Top 5 Oyster Facts that May Shellshock You
Bivalves are beckoning in November with the 19th annual Clayoquot Oyster Festival Nov. 20 to 22, where the world literally is your oyster. With over 50,000 gallons of Pacific oysters harvested in the region annually, Tofino has plenty to shuck and slurp about.
But first, here are the top 5 facts you may not know about oysters:
1. Oysters have many health benefits
No question, oysters are famous for their aphrodisiac-like qualities, but they have other dead-sexy healthy attributes. Especially zinc – great for energy, boosting your immune system, and anti-aging including making your bones stronger.
2. There are only five types of oysters
There are “varieties” of oysters, but only five types or “species.” They grow in different waters but really distinguishes them is the shells. Here’s a quick overview:
- Pacific Oysters (or Japanese Oyster) – small shell with wavy casings
- Kumamoto Oysters – small, round and pale shell
- European Flat Oysters – large straight-like shell with fine ridges
- Atlantic Oysters – large shells shaped like a teardrop
- Olympia Oysters – smoother shell with shimmery, iridescent colouring
3. Oysters clean the water
Not only are oysters tasty, they’re hard working. A single oyster filters about 30 to 50 gallons of water a day. So a whole bed of oysters is like a big filtration Swiffer! Oyster shells are also made out of calcium carbonate, so they act like an antacid pill in the ocean, helping to regenerate a fish-friendly environment.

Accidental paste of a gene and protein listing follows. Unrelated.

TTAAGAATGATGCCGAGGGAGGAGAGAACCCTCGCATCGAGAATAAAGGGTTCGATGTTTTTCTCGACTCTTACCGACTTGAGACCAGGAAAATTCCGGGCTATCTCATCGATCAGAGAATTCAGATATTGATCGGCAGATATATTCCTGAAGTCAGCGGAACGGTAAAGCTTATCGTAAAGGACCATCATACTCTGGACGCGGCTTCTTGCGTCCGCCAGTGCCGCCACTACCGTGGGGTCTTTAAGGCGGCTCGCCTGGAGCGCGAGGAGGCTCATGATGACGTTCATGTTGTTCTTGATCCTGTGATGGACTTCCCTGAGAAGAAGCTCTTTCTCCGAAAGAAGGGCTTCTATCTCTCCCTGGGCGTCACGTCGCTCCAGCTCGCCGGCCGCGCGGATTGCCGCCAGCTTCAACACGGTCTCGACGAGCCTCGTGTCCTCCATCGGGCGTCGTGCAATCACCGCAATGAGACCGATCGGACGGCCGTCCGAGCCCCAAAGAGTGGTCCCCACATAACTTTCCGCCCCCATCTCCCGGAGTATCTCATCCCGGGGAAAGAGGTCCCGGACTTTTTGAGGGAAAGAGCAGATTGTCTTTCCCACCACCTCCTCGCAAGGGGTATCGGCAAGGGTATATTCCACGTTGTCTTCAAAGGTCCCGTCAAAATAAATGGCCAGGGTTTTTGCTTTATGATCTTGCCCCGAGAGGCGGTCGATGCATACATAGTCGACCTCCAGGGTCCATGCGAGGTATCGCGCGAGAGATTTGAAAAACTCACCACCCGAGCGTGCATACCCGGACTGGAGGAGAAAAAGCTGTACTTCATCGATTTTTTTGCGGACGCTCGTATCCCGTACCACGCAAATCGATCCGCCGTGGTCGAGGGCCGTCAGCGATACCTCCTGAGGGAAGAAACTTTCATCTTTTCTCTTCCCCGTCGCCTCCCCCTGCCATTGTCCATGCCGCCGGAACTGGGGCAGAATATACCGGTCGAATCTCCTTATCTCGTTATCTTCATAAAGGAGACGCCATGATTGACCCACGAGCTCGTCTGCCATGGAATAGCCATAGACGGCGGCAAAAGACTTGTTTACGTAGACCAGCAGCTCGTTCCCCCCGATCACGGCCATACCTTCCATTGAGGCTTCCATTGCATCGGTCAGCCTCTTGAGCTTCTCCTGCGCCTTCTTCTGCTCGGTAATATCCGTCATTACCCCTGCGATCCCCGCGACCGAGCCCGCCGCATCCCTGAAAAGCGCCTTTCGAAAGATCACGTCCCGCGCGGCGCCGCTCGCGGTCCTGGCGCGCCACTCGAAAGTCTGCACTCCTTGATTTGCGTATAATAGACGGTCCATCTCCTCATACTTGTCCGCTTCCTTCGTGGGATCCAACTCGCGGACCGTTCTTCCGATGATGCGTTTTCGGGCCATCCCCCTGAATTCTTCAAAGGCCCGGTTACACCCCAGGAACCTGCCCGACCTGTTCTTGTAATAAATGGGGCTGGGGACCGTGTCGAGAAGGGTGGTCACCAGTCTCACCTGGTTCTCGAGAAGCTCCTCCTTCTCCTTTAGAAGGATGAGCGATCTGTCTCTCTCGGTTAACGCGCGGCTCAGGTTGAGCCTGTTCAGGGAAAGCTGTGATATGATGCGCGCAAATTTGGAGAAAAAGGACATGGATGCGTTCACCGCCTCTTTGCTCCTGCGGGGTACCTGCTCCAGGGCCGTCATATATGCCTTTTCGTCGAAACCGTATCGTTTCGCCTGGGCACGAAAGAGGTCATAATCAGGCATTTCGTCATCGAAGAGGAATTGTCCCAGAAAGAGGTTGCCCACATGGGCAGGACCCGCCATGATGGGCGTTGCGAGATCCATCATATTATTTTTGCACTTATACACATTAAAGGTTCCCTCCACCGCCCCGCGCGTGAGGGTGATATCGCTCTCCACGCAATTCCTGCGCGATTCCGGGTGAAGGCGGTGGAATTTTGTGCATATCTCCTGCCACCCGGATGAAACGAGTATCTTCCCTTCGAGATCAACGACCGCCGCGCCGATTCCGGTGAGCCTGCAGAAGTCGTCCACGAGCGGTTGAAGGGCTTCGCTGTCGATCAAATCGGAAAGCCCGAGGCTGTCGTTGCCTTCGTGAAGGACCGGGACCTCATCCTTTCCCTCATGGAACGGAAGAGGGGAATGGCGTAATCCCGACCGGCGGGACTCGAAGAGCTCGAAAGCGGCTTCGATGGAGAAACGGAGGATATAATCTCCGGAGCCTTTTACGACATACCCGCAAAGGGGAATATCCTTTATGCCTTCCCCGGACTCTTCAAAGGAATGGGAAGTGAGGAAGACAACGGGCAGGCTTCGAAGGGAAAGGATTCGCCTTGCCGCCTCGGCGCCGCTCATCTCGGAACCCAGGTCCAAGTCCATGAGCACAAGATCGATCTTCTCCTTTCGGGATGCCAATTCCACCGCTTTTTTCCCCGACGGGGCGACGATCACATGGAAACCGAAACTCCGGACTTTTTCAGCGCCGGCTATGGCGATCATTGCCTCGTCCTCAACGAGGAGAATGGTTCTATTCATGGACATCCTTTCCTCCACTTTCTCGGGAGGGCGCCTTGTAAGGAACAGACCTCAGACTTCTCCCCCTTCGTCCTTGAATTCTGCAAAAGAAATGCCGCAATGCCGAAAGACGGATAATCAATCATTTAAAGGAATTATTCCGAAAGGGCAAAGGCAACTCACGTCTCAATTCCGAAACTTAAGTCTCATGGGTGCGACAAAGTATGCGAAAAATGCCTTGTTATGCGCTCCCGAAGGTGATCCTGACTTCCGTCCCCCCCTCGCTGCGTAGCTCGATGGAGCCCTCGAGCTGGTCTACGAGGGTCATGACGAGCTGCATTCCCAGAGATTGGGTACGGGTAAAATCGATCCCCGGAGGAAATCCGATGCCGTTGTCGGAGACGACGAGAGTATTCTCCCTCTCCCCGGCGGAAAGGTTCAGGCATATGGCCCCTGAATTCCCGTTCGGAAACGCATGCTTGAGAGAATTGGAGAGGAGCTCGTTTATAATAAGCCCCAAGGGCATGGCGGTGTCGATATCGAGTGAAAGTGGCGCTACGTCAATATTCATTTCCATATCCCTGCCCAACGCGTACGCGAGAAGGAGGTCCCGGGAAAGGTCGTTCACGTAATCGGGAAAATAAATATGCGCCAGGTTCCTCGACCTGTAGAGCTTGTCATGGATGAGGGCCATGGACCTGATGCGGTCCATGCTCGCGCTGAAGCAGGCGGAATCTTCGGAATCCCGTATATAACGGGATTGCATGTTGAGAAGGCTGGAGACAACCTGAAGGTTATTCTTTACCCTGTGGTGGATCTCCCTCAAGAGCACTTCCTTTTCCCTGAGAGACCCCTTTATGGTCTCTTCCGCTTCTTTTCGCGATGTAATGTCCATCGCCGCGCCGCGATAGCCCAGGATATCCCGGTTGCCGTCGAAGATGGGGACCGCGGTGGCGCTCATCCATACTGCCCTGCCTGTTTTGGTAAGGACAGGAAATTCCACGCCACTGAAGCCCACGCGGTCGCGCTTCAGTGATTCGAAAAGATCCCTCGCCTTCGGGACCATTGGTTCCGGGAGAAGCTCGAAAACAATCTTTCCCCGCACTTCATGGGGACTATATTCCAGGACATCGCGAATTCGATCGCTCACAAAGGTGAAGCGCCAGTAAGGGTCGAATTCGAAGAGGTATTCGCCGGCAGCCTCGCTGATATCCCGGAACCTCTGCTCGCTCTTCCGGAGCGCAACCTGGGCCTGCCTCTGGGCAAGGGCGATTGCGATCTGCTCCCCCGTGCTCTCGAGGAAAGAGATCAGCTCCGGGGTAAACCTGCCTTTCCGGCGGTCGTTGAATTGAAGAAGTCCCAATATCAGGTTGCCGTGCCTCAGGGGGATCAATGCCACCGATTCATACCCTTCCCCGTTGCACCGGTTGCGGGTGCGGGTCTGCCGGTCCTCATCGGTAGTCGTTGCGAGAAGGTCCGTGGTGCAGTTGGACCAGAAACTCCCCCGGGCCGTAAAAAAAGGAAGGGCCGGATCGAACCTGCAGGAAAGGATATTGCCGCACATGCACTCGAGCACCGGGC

4. Not all types of oysters make pearls
Who wouldn’t want to find a pearl in their oyster? Unfortunately, don’t count on that lucky-charm when you order your next plate of half-shells. Pearl oysters are not edible. Unlike the “ostreidae” family of oysters harvested near the surface of the ocean that we enjoy, pearl oysters are from the “pteriidae” family found deep in the ocean.
5. Oysters taste better in the winter
What do May, June, July and August have in common? Besides summer breezes, none of them have an “R” in them. And when it comes to oysters, the old adage to avoid oysters during those months is true. Besides it being harder to keep oysters cold and fresh in the summer heat, bivalves are spawning over those months, which makes them watery and not as flavourful. So to avoid a “bad bivalve,” stick to R-months when oysters are thriving.
As returning oyster-lovers will attest, the Clayoquot Oyster Festival is an indulgent culinary adventure including oyster & wine tastings, Lemmens Inlet Oyster Farm tours, the Mermaid’s Masquerade, and the grand finale Oyster Gala showcasing oyster-inspired creations from local restaurants, live music and dancing.
Tickets for the Oyster Gala are going fast and will sell-out, but we’ve still got a few left with your name on them!
Check out our Oyster Festival Package including 2 Oyster Gala tickets along with your choice of beachfront and ocean view accommodations and wine on arrival.
PS: Did you hear that last oyster joke? We laughed so hard we pulled a mussel.
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